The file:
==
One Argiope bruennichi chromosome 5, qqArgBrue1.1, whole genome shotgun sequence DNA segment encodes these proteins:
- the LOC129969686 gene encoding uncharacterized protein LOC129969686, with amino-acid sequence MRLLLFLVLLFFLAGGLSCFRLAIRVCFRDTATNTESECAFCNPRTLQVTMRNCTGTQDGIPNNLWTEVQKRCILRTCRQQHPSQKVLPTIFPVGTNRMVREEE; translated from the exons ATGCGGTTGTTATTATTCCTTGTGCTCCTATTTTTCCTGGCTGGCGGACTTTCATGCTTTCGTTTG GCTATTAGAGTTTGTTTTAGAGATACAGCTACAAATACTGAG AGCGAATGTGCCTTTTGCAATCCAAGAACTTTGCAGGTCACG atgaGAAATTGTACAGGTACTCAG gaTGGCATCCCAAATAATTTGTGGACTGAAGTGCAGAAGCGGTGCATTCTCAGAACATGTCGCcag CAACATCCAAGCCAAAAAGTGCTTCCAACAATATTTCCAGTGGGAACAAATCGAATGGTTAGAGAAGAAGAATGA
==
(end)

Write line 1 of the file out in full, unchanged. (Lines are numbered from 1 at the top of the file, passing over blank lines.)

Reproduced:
One Argiope bruennichi chromosome 5, qqArgBrue1.1, whole genome shotgun sequence DNA segment encodes these proteins: